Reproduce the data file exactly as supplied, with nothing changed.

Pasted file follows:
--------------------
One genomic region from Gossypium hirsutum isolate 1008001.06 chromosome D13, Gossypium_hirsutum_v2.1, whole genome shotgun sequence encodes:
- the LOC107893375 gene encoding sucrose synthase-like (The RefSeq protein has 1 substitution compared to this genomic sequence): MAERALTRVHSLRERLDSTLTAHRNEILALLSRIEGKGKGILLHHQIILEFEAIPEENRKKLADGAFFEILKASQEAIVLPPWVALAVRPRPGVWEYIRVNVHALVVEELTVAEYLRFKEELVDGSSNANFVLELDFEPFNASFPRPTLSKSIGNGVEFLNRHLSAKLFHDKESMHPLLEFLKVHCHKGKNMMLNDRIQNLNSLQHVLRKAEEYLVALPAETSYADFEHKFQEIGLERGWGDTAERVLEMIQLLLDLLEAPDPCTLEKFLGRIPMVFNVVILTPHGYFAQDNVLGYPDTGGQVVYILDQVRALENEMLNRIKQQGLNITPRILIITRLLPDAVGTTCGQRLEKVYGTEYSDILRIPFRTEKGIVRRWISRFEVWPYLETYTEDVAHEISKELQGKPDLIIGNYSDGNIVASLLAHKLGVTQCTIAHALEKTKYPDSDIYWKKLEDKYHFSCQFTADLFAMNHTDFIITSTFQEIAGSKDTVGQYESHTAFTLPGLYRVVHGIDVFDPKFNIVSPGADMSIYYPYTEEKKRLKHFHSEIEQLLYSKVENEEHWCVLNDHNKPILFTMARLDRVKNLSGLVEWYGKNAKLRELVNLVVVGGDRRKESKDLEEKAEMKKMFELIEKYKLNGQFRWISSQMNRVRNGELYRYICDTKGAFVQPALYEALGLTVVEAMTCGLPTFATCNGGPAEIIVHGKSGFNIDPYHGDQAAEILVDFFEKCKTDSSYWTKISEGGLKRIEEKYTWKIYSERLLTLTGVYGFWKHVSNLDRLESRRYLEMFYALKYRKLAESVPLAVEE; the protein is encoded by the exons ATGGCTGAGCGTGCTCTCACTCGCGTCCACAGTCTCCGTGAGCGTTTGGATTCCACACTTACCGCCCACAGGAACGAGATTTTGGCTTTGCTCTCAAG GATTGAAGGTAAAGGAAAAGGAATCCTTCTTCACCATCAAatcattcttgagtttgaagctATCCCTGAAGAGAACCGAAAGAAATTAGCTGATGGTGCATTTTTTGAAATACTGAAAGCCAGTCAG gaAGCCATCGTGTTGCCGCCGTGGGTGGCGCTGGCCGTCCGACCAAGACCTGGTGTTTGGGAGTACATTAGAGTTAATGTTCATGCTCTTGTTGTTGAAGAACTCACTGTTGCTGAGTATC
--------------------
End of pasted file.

One genomic region from Gossypium hirsutum isolate 1008001.06 chromosome D13, Gossypium_hirsutum_v2.1, whole genome shotgun sequence encodes:
- the LOC107893375 gene encoding sucrose synthase-like (The RefSeq protein has 1 substitution compared to this genomic sequence): MAERALTRVHSLRERLDSTLTAHRNEILALLSRIEGKGKGILLHHQIILEFEAIPEENRKKLADGAFFEILKASQEAIVLPPWVALAVRPRPGVWEYIRVNVHALVVEELTVAEYLRFKEELVDGSSNANFVLELDFEPFNASFPRPTLSKSIGNGVEFLNRHLSAKLFHDKESMHPLLEFLKVHCHKGKNMMLNDRIQNLNSLQHVLRKAEEYLVALPAETSYADFEHKFQEIGLERGWGDTAERVLEMIQLLLDLLEAPDPCTLEKFLGRIPMVFNVVILTPHGYFAQDNVLGYPDTGGQVVYILDQVRALENEMLNRIKQQGLNITPRILIITRLLPDAVGTTCGQRLEKVYGTEYSDILRIPFRTEKGIVRRWISRFEVWPYLETYTEDVAHEISKELQGKPDLIIGNYSDGNIVASLLAHKLGVTQCTIAHALEKTKYPDSDIYWKKLEDKYHFSCQFTADLFAMNHTDFIITSTFQEIAGSKDTVGQYESHTAFTLPGLYRVVHGIDVFDPKFNIVSPGADMSIYYPYTEEKKRLKHFHSEIEQLLYSKVENEEHWCVLNDHNKPILFTMARLDRVKNLSGLVEWYGKNAKLRELVNLVVVGGDRRKESKDLEEKAEMKKMFELIEKYKLNGQFRWISSQMNRVRNGELYRYICDTKGAFVQPALYEALGLTVVEAMTCGLPTFATCNGGPAEIIVHGKSGFNIDPYHGDQAAEILVDFFEKCKTDSSYWTKISEGGLKRIEEKYTWKIYSERLLTLTGVYGFWKHVSNLDRLESRRYLEMFYALKYRKLAESVPLAVEE; the protein is encoded by the exons ATGGCTGAGCGTGCTCTCACTCGCGTCCACAGTCTCCGTGAGCGTTTGGATTCCACACTTACCGCCCACAGGAACGAGATTTTGGCTTTGCTCTCAAG GATTGAAGGTAAAGGAAAAGGAATCCTTCTTCACCATCAAatcattcttgagtttgaagctATCCCTGAAGAGAACCGAAAGAAATTAGCTGATGGTGCATTTTTTGAAATACTGAAAGCCAGTCAG gaAGCCATCGTGTTGCCGCCGTGGGTGGCGCTGGCCGTCCGACCAAGACCTGGTGTTTGGGAGTACATTAGAGTTAATGTTCATGCTCTTGTTGTTGAAGAACTCACTGTTGCTGAGTATC